Uvo Ologboride also seems to be a chairman of the ICARE Healthnetwork down in Florida from some google runs I did of his name. Other sources have him as male and from West Africa. Uvo’s name comes up a lot and I know there can’t be that many guys from Africa or Haiti named Uvo Ologboride based in Florida. One posting shows a certain Uvo Ologboride criticising Atheists for not believing in God on one forum. He could be Haitian, too I guess.
Political correctness allowing such a person to pay a fine and continue working as an RN? Something is really stinking here!
And I am an RN and my corporation takes a really dim view about such basic mistakes. Calculation errors can be trick to place blame on because a lot of times the Pharmacies mix the drugs and if mislabeling occurs, what’s the nurse to do?
Yet, such a basic rooky mistake such as not recognizing famotidine(pepcid) from Pancuronium will get you thrown out of nursing school and would get me fired! I’ve given Pancuronium as a process in in rapid intubation of patients. Heck their starting letters “f” and “p” are not even close to each other. Totally brainless! Or is something more darker at work...run some Googles on his name. A name like Uvo Ologboride can not be too common; yet there are lots of entries with his name!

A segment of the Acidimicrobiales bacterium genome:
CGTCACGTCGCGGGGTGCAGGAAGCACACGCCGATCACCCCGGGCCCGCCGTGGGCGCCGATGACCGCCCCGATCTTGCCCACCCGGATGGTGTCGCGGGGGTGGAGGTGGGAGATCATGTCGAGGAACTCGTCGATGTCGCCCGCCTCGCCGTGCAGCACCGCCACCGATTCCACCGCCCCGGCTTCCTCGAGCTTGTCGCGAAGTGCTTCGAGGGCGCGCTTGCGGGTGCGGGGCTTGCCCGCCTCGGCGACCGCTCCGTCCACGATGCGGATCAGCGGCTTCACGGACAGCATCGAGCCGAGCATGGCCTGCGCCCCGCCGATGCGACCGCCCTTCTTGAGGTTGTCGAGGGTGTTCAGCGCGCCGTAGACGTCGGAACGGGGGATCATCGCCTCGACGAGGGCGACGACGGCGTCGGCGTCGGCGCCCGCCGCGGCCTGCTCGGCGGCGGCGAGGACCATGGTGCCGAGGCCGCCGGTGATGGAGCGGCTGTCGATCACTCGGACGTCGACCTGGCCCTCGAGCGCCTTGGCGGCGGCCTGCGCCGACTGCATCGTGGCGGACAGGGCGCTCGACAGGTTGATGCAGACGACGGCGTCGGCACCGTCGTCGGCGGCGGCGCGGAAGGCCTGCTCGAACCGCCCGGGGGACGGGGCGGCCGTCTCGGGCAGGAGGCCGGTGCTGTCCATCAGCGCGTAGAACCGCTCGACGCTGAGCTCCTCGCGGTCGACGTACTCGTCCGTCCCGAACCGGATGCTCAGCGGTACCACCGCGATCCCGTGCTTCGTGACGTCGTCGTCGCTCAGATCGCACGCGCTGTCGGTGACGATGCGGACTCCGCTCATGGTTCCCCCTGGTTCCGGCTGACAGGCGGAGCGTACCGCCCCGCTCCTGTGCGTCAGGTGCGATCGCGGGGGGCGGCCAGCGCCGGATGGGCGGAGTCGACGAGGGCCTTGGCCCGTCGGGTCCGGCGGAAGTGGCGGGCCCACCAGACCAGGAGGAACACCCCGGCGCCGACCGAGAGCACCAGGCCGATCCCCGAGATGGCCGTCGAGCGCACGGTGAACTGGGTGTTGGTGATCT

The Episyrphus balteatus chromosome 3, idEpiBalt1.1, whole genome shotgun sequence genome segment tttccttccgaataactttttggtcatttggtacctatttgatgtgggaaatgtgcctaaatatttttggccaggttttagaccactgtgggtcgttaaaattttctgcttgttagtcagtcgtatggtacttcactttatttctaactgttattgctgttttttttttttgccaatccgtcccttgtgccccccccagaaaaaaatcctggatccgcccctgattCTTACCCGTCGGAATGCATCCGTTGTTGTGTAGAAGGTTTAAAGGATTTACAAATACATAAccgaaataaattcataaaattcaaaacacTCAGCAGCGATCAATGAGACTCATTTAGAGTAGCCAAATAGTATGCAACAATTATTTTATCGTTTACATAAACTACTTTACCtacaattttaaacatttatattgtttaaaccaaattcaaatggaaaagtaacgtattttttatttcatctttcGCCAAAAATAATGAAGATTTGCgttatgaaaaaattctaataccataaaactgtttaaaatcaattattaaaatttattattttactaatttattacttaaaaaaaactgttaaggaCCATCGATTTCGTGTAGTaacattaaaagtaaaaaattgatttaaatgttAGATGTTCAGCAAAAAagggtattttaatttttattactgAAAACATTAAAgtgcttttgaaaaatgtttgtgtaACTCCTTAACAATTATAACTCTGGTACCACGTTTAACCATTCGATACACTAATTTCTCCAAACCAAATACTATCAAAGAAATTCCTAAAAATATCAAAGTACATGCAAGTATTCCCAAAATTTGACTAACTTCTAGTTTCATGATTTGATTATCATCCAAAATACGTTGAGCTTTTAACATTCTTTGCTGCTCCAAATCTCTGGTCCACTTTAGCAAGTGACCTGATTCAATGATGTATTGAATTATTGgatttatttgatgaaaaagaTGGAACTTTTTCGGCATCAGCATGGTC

It happened in Florida but was reported in the UK. Political correctness seems to be keeping it from being a story. By the way, there is a copy of the Board of nursing Judgment on line...it’s date June 26/2011. So this story has been percolating for a while...just not in the US!
We used it in the neonatal intensive care unit so the premature babies would not fight the ventilator. It was the only way to keep them oxygenated if they were critically ill. It was most definitely on the med cart and we all had access to it.
Its a muscle relaxant. Hospitals carry many drugs which will kill you if administered incorrectly.
Many of us have discovered that you need to read foreign newspapers to find out what is going on in America...
The complaint of pain and shortness of breath was the cause for the hospitalization. Then the pancuronium.